Home > Projects > Strengthening Students’ Resilience

Strengthening Students’ Resilience

Partner agencies: 
Department of Social Services, Behavioural Insights Team
Registration date: 
Wednesday, 4 March 2020

The Try, Test and Learn Fund supports innovative projects that aim to boost employment among groups of people at high risk of long-term welfare dependence. One of the groups identified by the Fund is young students from disadvantaged backgrounds who are at risk of dropping out of their post-secondary studies. The Strengthening Students’ Resilience program seeks to support these students to stay connected to their education, complete their study and attain employment.

Our research question is whether a mobile application that teaches students how to buffer themselves against the stressors of university life through their social group identities can improve students’ completion of tertiary studies and academic performance. A secondary question is whether the app improves re‑enrolment rates in the subsequent semester.

Additional trial information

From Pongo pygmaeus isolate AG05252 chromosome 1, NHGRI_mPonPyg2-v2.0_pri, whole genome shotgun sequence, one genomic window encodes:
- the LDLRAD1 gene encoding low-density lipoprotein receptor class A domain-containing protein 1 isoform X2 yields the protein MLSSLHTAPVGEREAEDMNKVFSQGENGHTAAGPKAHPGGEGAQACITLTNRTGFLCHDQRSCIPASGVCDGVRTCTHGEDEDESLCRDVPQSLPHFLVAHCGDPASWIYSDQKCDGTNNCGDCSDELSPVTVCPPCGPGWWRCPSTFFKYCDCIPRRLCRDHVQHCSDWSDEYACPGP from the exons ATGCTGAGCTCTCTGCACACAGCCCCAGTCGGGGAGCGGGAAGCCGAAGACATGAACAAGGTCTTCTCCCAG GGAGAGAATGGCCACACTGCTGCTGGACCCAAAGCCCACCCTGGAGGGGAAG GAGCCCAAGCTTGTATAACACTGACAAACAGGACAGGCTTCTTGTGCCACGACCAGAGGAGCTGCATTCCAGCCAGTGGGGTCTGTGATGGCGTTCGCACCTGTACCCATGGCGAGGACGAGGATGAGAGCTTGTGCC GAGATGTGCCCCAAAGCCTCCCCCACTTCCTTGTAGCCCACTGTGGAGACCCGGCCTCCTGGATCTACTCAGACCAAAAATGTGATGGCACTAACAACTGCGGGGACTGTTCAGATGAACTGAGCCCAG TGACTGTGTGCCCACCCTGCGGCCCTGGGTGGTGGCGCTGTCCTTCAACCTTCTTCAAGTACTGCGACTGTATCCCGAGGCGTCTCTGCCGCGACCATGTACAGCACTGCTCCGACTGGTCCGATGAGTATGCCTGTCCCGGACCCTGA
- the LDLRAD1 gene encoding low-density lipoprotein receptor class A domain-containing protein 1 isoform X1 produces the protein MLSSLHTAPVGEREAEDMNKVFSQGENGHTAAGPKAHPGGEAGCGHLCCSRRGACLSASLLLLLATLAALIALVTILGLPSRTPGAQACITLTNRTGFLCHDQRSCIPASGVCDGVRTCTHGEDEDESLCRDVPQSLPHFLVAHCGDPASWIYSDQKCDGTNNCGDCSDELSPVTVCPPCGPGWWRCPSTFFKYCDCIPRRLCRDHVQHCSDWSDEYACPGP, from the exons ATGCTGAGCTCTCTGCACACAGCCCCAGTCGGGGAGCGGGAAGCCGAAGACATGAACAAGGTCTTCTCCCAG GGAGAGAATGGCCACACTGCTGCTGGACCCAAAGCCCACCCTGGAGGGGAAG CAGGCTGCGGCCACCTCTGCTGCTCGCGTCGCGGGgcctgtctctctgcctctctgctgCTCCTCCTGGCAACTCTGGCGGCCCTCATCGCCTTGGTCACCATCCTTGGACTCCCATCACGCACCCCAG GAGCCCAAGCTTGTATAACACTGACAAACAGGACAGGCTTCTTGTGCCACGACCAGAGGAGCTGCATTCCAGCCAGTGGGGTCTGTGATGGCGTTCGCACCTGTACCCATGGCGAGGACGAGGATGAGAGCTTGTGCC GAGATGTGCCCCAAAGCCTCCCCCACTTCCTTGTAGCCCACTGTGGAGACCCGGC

Intervention start and end date: Monday, 24 February 2020

Ethics approval: University of Newcastle Human Research Ethics Committee – approval 22 November, 2019

Experimental design including randomisation:

The intervention will be evaluated through a clustered, multisite two-arm randomised controlled trial (RCT) in two public universities. Participants will be allocated as they register with a 50% chance of allocation to treatment.


The treatment group will receive access to an app called Grok, which involves students maintaining a zen garden that is a visual representation of their social connections, both within and beyond university. The app is designed to shift student’s mindset over the course of around 16 weeks to develop better means for coping, reacting to academic stressors.

Students must complete different social, wellbeing as well as academic exercises each week in order to maintain different elements of the garden. Each element of this garden is directly linked to an outcome designed to minimise negative attributions about one’s performance at university.

Control condition:

The control group will receive information about the key student support services available to students at their respective universities.


The primary outcome measure for academic performance is the average subject marks received for units studied in semester 1, 2020. Subject marks are expressed as a score out of 100.

The primary outcome measure for completion of tertiary studies is the completion rate of study units that students are enrolled in beyond the census date in the 2020 autumn semester (31 March for WSU, 20 March for UON).

For both primary outcomes, the unit of analysis will be study units, clustered at the student level.

Expected sample size: 6,000 students

Other: AEA registration: AEARCTR-0005500